Another movie from the Best Movies list, I own this one, have seen it before, and thought it would make a good family night movie. It did, mostly. My son, at twelve, didn’t appreciate it as much as the rest of us. I, on the other hand, love this movie. I mentioned it previously on the blog as a recommend for the summer of 2014, but I didn’t say much more. Walter Mitty is based on a James Thurber short story and then an older adaptation, which I can’t seem to find any info about. In this version, Ben Stiller plays Walter, a subdued film acquisitions guy at Life magazine at a time when the magazine is being acquired and dismantled. He has a thing for his co-worker, played by Kristen Wiig, and an issue with Adam Scott. In an attempt to save his job, he has to track down a famous photographer, played by Sean Penn. Oh, and by the way, Walter lives a lot of his disappointing life in his head, and we watch his zone-outs like fantastical scenes of the movie until the events of the movie eventually become equally as fantastical. Romantic. Endearing. Funny. Despite its mixed review, I think it’s a hidden gem.


When I find episodes of one of my top twenty Food Network shows, I just watch them until I have exhausted the free ones. This month it was Beat Bobby Flay. If you don’t know who Bobby Flay is, you may have been living under a rock. But I’ll tell you. He is a major food personality, a more-than-competent chef and restaurant owner, and a modern food rock-star. He’s everywhere, especially if you watch Food Network, and as an Iron Chef etc., Flay has become the one to beat. Thus the show. Two chefs come on each week, compete against each other in one round, and the chef left standing challenges Flay with a dish of their choosing. Flay, who sometimes has never even made the chosen dish or has minimal knowledge, still frequently goes on to whoop the other chef’s butt, despite attempts by the famous hosts, who all have it out for him (in a friendly way), trying to take Bobby down a peg. I think my husband finds this whole set-up obnoxious, with cocky Flay strutting around and practically cooking with his hands strapped behind his back. I, on the other hand, have accepted Flay as the master he is and study his methods with curious precision. Watch enough and you begin to see a method to the madness. Plus, I like almost any show that features plenty of food and cooking techniques of high caliber and at a rapid pace. It’s not my favorite food show, but I will keep watching it when it’s on.


I didn’t do much actual watching of this show this month. My kids did, for nostalgia’s sake, but I have seen most of the show’s four seasons before. You see, when my kids were little nuggets, I noticed these strange-head-shaped cartoons around, but I just couldn’t get past the strange choice in animation. And then my daughter started watching it. And then, passing through the room, so did my son. And my husband. And me. And it became not only a family show to watch—the best animated series we’ve ever enjoyed together—but also a minor obsession, from a Perry coffee mug to a Perry beach towel to a four-character Halloween costume. It’s a ridiculously simple idea which repeats every single episode: it’s summer vacation and two step-brothers look for fun in inventions of epic proportions. Their friends join in the fun, their sister attempts to tattle on them to their mom, and meantime a villain-inventor from the same town is busy with devious creations of his own, which is always thwarted by Phineas’ and Ferb’s secret agent platypus in such a way as to make their own invention disappear in a poof of teen sister Candace’s frustration. Just go with it. It’s funny. It’s cute. It’s creative. If you have Disney Plus, and especially if you have kids, you should give this show a shot. It is entirely possible you’ll enjoy it much more than you anticipated.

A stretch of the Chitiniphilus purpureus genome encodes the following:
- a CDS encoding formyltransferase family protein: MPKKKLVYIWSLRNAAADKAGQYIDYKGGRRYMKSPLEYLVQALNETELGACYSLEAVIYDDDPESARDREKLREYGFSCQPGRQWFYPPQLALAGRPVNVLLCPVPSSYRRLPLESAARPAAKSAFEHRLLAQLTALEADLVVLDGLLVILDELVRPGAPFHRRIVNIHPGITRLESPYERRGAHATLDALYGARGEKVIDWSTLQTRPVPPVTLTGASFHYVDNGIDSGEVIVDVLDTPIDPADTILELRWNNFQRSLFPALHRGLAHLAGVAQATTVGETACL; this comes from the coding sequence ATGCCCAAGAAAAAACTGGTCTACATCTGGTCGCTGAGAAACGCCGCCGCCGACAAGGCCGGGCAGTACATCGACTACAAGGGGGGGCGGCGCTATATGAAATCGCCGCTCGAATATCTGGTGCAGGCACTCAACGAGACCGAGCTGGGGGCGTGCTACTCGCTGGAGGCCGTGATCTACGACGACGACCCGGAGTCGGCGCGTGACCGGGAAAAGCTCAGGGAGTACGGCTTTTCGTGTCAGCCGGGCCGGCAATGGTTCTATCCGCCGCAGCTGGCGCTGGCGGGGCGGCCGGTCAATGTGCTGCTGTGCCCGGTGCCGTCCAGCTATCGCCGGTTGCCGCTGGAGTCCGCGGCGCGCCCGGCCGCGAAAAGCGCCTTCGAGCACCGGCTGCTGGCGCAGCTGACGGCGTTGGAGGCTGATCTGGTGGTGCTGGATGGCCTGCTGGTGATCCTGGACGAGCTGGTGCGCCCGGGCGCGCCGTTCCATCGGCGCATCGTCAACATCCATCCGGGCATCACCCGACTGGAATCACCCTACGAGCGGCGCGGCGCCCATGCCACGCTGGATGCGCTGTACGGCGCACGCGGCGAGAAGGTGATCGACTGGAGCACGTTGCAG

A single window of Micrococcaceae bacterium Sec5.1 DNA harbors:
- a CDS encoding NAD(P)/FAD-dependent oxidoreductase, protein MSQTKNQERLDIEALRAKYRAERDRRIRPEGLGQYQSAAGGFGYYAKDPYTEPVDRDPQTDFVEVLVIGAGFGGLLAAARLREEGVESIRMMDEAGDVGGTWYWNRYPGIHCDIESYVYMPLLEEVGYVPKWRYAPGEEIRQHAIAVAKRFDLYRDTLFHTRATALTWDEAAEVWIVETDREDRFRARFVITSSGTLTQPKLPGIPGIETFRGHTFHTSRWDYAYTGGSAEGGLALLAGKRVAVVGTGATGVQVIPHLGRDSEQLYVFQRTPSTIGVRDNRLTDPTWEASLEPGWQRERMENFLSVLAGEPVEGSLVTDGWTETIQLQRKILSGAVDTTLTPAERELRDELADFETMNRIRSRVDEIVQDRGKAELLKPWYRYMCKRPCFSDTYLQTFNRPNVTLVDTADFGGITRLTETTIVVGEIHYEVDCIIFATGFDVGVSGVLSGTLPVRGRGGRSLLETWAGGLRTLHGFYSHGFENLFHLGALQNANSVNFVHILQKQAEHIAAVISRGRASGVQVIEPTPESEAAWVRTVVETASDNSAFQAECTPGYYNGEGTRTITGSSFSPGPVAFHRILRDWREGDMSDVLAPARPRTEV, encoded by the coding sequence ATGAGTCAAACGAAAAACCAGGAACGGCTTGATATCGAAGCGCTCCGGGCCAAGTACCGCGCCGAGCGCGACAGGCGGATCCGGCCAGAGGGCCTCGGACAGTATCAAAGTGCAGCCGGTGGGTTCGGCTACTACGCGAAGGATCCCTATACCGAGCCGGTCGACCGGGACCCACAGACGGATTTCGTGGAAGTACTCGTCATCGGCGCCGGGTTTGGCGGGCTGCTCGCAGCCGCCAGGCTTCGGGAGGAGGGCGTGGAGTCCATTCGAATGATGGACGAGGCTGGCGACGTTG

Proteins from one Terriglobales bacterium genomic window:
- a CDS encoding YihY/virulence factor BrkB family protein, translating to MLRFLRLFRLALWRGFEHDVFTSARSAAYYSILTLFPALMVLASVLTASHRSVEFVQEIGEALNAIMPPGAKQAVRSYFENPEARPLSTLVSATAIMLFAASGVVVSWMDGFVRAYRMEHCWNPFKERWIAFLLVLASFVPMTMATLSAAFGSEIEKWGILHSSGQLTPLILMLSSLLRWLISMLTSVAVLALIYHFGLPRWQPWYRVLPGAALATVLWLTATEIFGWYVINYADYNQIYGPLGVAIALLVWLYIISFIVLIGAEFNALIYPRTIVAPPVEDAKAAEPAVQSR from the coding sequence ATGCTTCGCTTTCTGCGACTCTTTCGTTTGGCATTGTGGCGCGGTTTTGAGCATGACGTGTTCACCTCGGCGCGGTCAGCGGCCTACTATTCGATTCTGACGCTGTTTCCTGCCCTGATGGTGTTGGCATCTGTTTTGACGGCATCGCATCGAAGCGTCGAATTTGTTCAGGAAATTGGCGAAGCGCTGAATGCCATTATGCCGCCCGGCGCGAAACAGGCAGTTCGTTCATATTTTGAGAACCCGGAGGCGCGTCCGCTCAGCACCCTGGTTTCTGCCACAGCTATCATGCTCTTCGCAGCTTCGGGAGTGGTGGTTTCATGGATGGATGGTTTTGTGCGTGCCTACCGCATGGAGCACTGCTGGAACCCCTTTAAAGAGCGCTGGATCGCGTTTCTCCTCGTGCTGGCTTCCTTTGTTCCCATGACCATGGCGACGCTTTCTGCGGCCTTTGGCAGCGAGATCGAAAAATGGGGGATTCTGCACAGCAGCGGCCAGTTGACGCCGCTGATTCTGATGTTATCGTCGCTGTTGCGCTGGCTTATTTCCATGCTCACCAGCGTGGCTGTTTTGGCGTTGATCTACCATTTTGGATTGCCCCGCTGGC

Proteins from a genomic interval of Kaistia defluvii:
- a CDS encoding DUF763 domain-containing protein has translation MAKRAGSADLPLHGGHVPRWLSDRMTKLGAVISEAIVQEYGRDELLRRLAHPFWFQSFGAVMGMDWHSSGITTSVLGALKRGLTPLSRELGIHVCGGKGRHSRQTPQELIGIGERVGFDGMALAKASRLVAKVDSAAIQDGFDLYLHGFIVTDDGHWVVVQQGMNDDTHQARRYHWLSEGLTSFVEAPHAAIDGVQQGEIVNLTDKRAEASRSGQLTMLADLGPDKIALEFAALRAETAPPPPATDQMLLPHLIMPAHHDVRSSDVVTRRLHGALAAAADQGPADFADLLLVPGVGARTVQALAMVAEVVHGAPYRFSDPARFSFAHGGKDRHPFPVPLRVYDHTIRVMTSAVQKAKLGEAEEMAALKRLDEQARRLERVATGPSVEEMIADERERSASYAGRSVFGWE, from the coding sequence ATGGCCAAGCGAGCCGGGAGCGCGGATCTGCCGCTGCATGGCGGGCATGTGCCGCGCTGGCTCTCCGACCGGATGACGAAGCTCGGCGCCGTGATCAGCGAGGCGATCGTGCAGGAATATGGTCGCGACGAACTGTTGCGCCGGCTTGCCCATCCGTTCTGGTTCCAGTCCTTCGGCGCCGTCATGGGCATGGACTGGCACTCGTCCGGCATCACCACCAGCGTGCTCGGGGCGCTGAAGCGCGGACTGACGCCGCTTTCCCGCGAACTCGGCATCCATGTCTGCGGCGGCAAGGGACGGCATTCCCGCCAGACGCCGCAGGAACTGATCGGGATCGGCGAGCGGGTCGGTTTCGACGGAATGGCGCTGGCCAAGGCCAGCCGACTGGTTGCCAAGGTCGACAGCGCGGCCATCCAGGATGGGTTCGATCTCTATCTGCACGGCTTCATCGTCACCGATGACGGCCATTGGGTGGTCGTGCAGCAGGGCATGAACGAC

And then we got on to a Spiderman kick. My son randomly turned Into the Spiderverse on my room TV one night, and I just couldn’t look away. I’d seen this movie once before, and I don’t exaggerate when I say it is hands-down my favorite comic book hero movie. You’ve probably already seen if it you are going to, but still. Animated in a compellingly creative way, it is in some respects the traditional Spiderman story we’ve heard before until we realize that Spiderman has counterparts in other dimensions and when a couple of the classic villains build a machine to snatch people from those other dimensions, a few versions collide. Given modern twists to make this one especially relevant, this version really stands a head above the rest. Visually stunning. Thoughtful. Even good dialogue. Full of heart-warming characters and great twists and turns, this is comic book movies at its absolute best.

Next, my daughter talked me into allowing the two most recent Spiderman remakes. (I believe there is a third one being made.) I get very weary of watching comic book movies. The way I remember it, there used to be one or two big comic book movie come out in a year and it was a big deal and everyone went and saw them and came out punching each other and hootin’ and hollerin’, thinking they could save the world. I feel like now there’s another Marvel or DC movie every week and they’re all incredibly interconnected (like the comics, I know) and serial and yet not serial, and the actors change and then we do a re-make like two years after the last one and… Not that action was every really my genre, but I can appreciate a big blockbuster and innovative CG with the rest of them.